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Why Do Drs on RS Say Sculptra is Gone in 2 Years. I Have It in Biopsy at 3 Years. Wish It Was Gone but It is Not?

Sanofi says: "The kinetics of SCULPTRA resorption in humans has not been determined. In an intradermal implantation study in rabbits all animals had "several relatively large remnants" of injectable PLLA visible at 64 weeks after implantation. The tissue response to injectable PLLA was described as a chronic, granulomatous reaction characterized by foreign body giant cells and macrophages consistent with the persistent and particle nature of injectable PLLA."

Doctor Answers (5)

Sculptra at 3 Years

+4

It is my impression that the aesthetic benefits from Sculptra last about 2 years.  It is not surprising that that at 3 years, some is present in your biopsy.

Sculptra is made from the same material L-PolyLactic Acid, which is present in vicryl, a commonly used absorbable surgical suture.

Sculptra can have marvelous benefits, but must be handled appropriately and injected  by a Doctor who has formal training in facial anatomy.  Problems can arise in Sculptra when it has not had enough time in suspension prior to injection.  In my practice, sterile water is added to Sculptra 1 week prior to use.  Sculptra should not be injected directly into facial mimetic muscles.  Lastly, Sculptra is best injected in a very deep plane.  Injection too close to the dermis leads to lumps, bumps, etc.

Web reference: http://www.drprendiville.com/facialcosmetic-nonsurgical.html

Fort Myers Facial Plastic Surgeon
5.0 out of 5 stars 28 reviews

How Long Does Sculptra Last?

+2

Hi Dru.  The estimate of 2 years is based on an average patient.  Each patient is going to metabolize the Sculptra at a different rate and therefore have it in their skin for longer or shorter periods of time than the 2 year reference.  

In addition, the effects of Sculptra (how it looks on a patient) may wear off before the product is actually fully removed from the body.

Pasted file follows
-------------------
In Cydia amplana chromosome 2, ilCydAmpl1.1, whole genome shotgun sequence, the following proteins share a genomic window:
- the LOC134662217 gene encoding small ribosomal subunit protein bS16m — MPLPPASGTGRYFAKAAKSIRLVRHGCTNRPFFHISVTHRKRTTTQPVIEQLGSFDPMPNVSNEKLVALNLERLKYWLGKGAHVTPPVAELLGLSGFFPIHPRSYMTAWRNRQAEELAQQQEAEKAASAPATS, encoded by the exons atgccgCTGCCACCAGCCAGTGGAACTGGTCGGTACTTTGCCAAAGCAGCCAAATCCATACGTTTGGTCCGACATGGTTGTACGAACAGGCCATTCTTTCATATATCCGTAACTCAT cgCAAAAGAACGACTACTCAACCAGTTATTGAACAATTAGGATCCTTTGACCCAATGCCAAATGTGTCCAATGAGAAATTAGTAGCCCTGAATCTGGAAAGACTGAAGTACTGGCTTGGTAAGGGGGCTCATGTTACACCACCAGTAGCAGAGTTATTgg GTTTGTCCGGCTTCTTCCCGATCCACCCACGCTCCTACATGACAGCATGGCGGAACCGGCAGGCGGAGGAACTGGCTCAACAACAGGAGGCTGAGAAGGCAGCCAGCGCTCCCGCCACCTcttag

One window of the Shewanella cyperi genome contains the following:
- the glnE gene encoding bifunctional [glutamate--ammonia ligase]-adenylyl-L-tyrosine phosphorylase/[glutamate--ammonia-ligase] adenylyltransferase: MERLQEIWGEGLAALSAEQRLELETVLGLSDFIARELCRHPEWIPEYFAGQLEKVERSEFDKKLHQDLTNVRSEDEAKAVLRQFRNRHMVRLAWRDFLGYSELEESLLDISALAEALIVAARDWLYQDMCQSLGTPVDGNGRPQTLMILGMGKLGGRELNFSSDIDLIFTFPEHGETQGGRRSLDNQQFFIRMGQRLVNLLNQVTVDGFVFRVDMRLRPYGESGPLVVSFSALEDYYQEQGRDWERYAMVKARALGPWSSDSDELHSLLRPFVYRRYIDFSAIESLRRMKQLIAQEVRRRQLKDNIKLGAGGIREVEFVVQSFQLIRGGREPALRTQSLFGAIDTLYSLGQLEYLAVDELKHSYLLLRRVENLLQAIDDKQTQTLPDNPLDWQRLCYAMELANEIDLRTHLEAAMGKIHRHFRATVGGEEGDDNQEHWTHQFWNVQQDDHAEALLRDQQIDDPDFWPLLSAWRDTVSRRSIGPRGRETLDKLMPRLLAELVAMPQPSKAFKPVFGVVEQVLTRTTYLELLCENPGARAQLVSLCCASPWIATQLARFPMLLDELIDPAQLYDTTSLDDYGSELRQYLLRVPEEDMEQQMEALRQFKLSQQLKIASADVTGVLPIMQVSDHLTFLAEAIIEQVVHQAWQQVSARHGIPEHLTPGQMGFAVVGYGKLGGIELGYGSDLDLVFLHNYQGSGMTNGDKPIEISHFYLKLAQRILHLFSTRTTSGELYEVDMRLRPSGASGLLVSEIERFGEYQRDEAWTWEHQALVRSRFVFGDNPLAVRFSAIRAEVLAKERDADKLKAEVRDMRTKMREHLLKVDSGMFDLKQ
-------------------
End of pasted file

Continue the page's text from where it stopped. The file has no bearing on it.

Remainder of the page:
Web reference: http://www.celibre.com/SculptraInjections.aspx

Los Angeles Facial Plastic Surgeon
5.0 out of 5 stars 6 reviews

Sculptra longevity

+2

In most cases, the final result after a series of Sculptra treatments will last a minimum of two years.  I find the range is between two to four years, so it is not at all unusual for you to still have some at three years.  

San Francisco Facial Plastic Surgeon
5.0 out of 5 stars 13 reviews

How Long Does Sculptra Last?

+1

Thank you for your question. There are many unknowns without seeing the details of the study.  How much was injected and how does that translate to humans, and  how long prior to injection was the product mixed, in addition  how well was the product hydrated,  and how definitive are the results of animal studies translating to humans.  Early on in the use of Sculptra, there was a different mix protocol and there were more complications.  Currently, we see virtually zero complications with Sculptra, and at about 25-30 months, people return as they feel nearly all of their product is gone.  Clinically, we are just not seeing what is portrayed in the animal studies.  That doesn't mean the animal studies are not important, it just means, we have more to learn. I hope this helps!

Bay Area Dermatologist
4.5 out of 5 stars 12 reviews

Sculptra is the "temporary" product that seems to last the longest.

+1

We do tell our patients that the VISUAL effect of Sculptra will usually be gone at two years in a normally reactive patient.

However, biopsy will still show residual Sculptra that is not adequate to create a visual effect longer than two years.

Patients who react abnormally to Sculptra can have much extended visual effects.

However, injections into areas that are not recommended for Sculptra such as the lower lids, may last much longer.

Dr. Mayl

Fort lauderdale

Fort Lauderdale Plastic Surgeon
4.5 out of 5 stars 7 reviews

These answers are for educational purposes and should not be relied upon as a substitute for medical advice you may receive from your physician. If you have a medical emergency, please call 911. These answers do not constitute or initiate a patient/doctor relationship.

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